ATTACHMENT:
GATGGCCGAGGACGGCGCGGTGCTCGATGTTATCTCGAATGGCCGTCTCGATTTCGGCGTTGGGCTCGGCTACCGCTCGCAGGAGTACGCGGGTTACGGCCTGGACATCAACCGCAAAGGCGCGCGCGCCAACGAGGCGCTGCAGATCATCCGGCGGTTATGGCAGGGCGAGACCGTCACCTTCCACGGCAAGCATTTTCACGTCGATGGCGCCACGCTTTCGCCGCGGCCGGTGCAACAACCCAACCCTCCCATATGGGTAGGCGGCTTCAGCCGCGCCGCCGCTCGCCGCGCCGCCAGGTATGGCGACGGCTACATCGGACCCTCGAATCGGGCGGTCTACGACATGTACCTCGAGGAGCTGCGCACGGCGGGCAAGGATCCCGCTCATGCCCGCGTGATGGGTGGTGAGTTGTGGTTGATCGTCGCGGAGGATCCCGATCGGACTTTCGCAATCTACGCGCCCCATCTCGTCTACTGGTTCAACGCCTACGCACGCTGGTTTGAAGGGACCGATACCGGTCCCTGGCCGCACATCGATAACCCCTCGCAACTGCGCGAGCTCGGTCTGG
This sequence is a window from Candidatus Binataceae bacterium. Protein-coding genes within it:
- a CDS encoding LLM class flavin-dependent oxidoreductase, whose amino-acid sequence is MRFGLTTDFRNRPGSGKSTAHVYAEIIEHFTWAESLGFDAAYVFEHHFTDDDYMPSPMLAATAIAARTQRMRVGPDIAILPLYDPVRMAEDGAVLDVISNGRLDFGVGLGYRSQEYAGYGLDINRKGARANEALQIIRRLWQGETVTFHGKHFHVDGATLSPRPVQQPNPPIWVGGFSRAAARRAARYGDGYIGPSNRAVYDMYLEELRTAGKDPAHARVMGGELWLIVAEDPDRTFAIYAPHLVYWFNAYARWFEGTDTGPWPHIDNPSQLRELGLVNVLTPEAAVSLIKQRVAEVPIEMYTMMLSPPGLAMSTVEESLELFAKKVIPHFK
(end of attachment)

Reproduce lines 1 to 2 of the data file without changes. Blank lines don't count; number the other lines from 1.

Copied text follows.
GATGGCCGAGGACGGCGCGGTGCTCGATGTTATCTCGAATGGCCGTCTCGATTTCGGCGTTGGGCTCGGCTACCGCTCGCAGGAGTACGCGGGTTACGGCCTGGACATCAACCGCAAAGGCGCGCGCGCCAACGAGGCGCTGCAGATCATCCGGCGGTTATGGCAGGGCGAGACCGTCACCTTCCACGGCAAGCATTTTCACGTCGATGGCGCCACGCTTTCGCCGCGGCCGGTGCAACAACCCAACCCTCCCATATGGGTAGGCGGCTTCAGCCGCGCCGCCGCTCGCCGCGCCGCCAGGTATGGCGACGGCTACATCGGACCCTCGAATCGGGCGGTCTACGACATGTACCTCGAGGAGCTGCGCACGGCGGGCAAGGATCCCGCTCATGCCCGCGTGATGGGTGGTGAGTTGTGGTTGATCGTCGCGGAGGATCCCGATCGGACTTTCGCAATCTACGCGCCCCATCTCGTCTACTGGTTCAACGCCTACGCACGCTGGTTTGAAGGGACCGATACCGGTCCCTGGCCGCACATCGATAACCCCTCGCAACTGCGCGAGCTCGGTCTGG
This sequence is a window from Candidatus Binataceae bacterium. Protein-coding genes within it: